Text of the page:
Monday, April 20, 2009

How to Avoid Owing Back Taxes on Unemployment Benefits

At the end of last week I posted an entry on the Tax Relief Blog with advice on how to avoid owing back taxes on unemployment. Check out the text of the entry below.

Taxable Income

Believe it or not, the money you receive from unemployment benefits IS taxable income. Which means you are going to owe both federal and state income taxes on it (if your state has an income tax). At the end of the year you should expect to receive IRS Form 1099-G, which will show the total amount you received in benefits.

Withheld Taxes

When collecting unemployment benefits you are not required to have any taxes withheld, but it is an available an option, and a good one at that! By having income taxes automatically withheld from your checks, you can avoid having to write a big check come next April. When you apply for unemployment, you can select to have a 10% federal income tax withheld, as well as a state income tax (the exact percent will vary per state). It is also highly recommended that you take a thorough look at your first unemployment check stub to make sure that the correct taxes have been withheld.

First $2,400 is Tax Free

Although you do have to pay income taxes on unemployment benefits, in 2009 you will not have to pay taxes on the first $2,400 in unemployment benefits you receive. Confused yet? Well, it only gets more complicated. The change is part of the new 2009 American Recovery and Reinvestment Act and only affects the 2009 tax year. All benefits from the year 2008 and before are fully taxable. For more information, check out this IRS news release on the topic.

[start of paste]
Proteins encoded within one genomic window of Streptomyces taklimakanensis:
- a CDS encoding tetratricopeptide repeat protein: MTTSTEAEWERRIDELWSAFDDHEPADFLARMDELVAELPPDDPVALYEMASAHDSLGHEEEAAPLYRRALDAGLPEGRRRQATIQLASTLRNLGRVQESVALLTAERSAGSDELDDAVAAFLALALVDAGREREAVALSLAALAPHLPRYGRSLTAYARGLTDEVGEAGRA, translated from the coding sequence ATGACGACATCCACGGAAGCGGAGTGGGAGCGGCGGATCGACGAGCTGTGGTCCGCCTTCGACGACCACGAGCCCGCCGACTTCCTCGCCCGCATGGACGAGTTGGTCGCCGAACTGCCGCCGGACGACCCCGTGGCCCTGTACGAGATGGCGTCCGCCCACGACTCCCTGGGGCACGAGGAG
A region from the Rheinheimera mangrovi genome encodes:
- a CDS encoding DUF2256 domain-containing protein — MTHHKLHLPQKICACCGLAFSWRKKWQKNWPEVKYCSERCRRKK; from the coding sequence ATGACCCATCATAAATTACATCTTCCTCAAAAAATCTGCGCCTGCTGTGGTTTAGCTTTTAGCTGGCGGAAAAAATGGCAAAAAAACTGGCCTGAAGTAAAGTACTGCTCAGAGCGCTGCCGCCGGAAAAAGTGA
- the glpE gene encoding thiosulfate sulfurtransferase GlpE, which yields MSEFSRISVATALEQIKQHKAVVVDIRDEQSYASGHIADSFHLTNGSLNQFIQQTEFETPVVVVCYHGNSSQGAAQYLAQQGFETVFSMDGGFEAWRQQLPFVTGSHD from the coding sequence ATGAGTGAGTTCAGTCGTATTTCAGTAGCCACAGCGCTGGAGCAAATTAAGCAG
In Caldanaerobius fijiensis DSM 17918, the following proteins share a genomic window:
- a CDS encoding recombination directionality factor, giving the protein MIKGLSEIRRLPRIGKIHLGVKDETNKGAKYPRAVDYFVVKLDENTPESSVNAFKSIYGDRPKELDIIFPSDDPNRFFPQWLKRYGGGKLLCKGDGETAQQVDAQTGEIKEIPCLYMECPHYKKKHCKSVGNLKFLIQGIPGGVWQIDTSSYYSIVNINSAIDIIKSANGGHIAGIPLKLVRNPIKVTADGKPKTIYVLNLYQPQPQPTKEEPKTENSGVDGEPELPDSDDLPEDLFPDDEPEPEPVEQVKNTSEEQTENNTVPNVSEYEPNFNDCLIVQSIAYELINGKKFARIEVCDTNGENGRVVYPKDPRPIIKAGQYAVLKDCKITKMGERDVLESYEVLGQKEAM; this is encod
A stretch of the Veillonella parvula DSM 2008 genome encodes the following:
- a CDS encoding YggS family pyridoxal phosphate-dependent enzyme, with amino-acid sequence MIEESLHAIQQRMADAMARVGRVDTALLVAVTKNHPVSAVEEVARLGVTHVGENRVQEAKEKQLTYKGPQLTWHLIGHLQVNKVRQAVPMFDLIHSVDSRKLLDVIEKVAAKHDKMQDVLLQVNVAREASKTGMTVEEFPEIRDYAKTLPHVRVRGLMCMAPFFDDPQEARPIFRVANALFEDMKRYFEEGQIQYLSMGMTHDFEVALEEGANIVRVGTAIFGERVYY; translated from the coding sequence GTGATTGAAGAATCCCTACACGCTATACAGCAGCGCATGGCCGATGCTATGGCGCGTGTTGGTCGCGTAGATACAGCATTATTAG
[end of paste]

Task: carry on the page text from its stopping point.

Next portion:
Severance Pay

Do not forget that any severance payment you might receive is also considered taxable income. This includes any one-time payments, as well as payouts for accumulated vacation or sick leave benefits. It is considered regular income, and should be taxed at your appropriate tax rate.

Estimated Payments

If for any reason you do not choose to have taxes withheld on your unemployment, you should still consider making an estimated quarterly payment. It can be somewhat confusing to calculate and file these payments, but it beats getting hit with an underpayment penalty at tax time.

Check State Laws

Do not forget that your state is also going to tax your unemployment benefits! If your state has an income tax, then you will likely have to pay income taxes on your unemployment benefits. However, every state is different so before making any decisions, check out your state’s website, or ask a professional for help.

Continuous Job Hunt

One of best ways to avoid tax problems is to build up allowable deductions and credits. Luckily for the unemployed, the tax code provides a cornucopia of tax savings for job hunters. From education deductions and credits, to the job-hunting expenses deduction, to the moving deduction, the code is set up to help you avoid owing taxes while unemployed so long as you are actively seeking employment. In addition, most states provide similar deductions and credits. So, please do some research—you can start by checking out my blog entry on the topic here —or meet with a tax professional to find out how Uncle Sam is willing to help you on your job hunt.

Get Professional Help

Just because you are unemployed does not mean the IRS is going to let you get away without filing a return. In addition, your return is certainly going to look a little different now that you are receiving unemployment income. Having professional guidance through this financial change may prevent you from making some major mistakes on your tax return.

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